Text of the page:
Editorials

On school testing, California is setting the curve

Fourth-graders in the Twin Rivers School District take a readiness exam to prepare for the rollout of the Common Core testing. As the state has shifted to the new standards, California has canceled about half of its old standardized tests.
Fourth-graders in the Twin Rivers School District take a readiness exam to prepare for the rollout of the Common Core testing. As the state has shifted to the new standards, California has canceled about half of its old standardized tests. rpench@sacbee.com

President Barack Obama’s recent call for more limits on standardized testing is a bit disingenuous. One big reason public school students in most states spend so much time filling in bubbles on multiple-choice tests is that, for the past decade and a half and through two administrations, federal mandates – including some from Obama – have piled on more and more tests.

Federal mandates won’t be going away, nor should they entirely. Nonetheless, the president did acknowledge that kids are being assessed to death in most school districts and did direct his Education Department to make it easier for states to satisfy federal requirements.

Those are all steps toward moderation, and for that he deserves credit. A recent study of the nation’s 66 largest city school districts, including Los Angeles’, Fresno’s and Sacramento’s, found that K-12 students nationally take 112 mandatory standardized tests between pre-kindergarten and high school graduation, on average, not counting regular classroom tests, physical education tests or Advanced Placement and other tests routine among students applying to college.

Eighth-graders alone endure 20 to 25 hours of standardized testing each year, according to the eye-opening survey by the Council of the Great City Schools.

That’s like opening the oven every five minutes to test a soufflé – a recipe for failure. Students learn in lots of ways, and test scores, while necessary and useful, are only one window among many into a child’s educational progress, or, for that matter, into the quality of a school or a teacher. Lots of tests may feel good, but they take time and the returns diminish.

As usual, California has been out front in this thinking. In the last couple of years, Gov. Jerry Brown and state lawmakers have significantly dialed down on the proliferation of testing. With the shift to Common Core standards, the state has halved testing time and doubled down on measuring student – as opposed to teacher – progress, bucking the trend in the rest of the country.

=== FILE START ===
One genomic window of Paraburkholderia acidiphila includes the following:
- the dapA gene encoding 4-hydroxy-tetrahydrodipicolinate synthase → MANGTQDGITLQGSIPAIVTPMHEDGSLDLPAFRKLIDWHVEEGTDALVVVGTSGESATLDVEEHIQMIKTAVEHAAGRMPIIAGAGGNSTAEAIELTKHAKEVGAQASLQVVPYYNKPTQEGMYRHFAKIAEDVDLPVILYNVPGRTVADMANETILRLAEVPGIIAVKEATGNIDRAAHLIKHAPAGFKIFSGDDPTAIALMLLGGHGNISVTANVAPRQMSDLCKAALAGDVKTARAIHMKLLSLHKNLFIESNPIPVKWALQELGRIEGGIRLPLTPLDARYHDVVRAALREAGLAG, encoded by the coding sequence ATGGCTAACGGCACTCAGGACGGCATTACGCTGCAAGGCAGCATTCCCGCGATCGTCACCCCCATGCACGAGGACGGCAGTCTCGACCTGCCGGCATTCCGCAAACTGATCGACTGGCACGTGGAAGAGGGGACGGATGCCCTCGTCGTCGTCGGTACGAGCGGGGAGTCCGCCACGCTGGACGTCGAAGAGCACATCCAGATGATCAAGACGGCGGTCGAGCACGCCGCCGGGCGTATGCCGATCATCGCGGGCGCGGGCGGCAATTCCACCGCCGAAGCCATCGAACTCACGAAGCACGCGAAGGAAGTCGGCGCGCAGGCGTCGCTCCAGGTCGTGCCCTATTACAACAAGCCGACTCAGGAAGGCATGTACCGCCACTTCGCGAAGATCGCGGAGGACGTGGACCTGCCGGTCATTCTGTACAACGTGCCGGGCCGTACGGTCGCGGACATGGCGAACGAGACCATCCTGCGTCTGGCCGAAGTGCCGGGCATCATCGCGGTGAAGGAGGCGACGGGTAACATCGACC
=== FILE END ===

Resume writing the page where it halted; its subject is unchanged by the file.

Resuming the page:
Not all those canceled tests have been a cause for cheering. The new approach has meant the suspension, for example, of modest high school exit exams put in place to deter the prior practice of handing out diplomas as a result of social promotion.

But California also has gotten rid of a lot of superfluous multiple-choice testing, including redundant end-of-course tests in math, history and science. Right now, virtually all the standardized tests being administered here are those required for federal education aid. But the assessment system the state has chosen, and the ways scores will be used, are more about improving instruction than merely adhering to federal mandates. That’s as it should be.

The state Department of Education is developing a comprehensive plan for assessment that will be reviewed in March by the state Board of Education. As that plan progresses, policymakers should maintain the existing focus on students while making sure the pendulum doesn’t swing too far.

Limiting standardized testing has been a battle cry of teachers’ unions, who don’t want test scores to be used to evaluate teachers. But some accountability is essential.

So is practicality and balance. Obama’s call to limit testing to 2 percent of classroom time sounds tough, for instance, but an arbitrary cap also could crowd out the essay- and research-intensive Common Core testing, which can be time-consuming. Limits shouldn’t just force kids and teachers back into multiple-choice mode.

More broadly, however, Obama is right to point out that preparing kids for the 21st century isn’t just about hitting some number. There are grades and then there is an education, and there’s a difference between the two.

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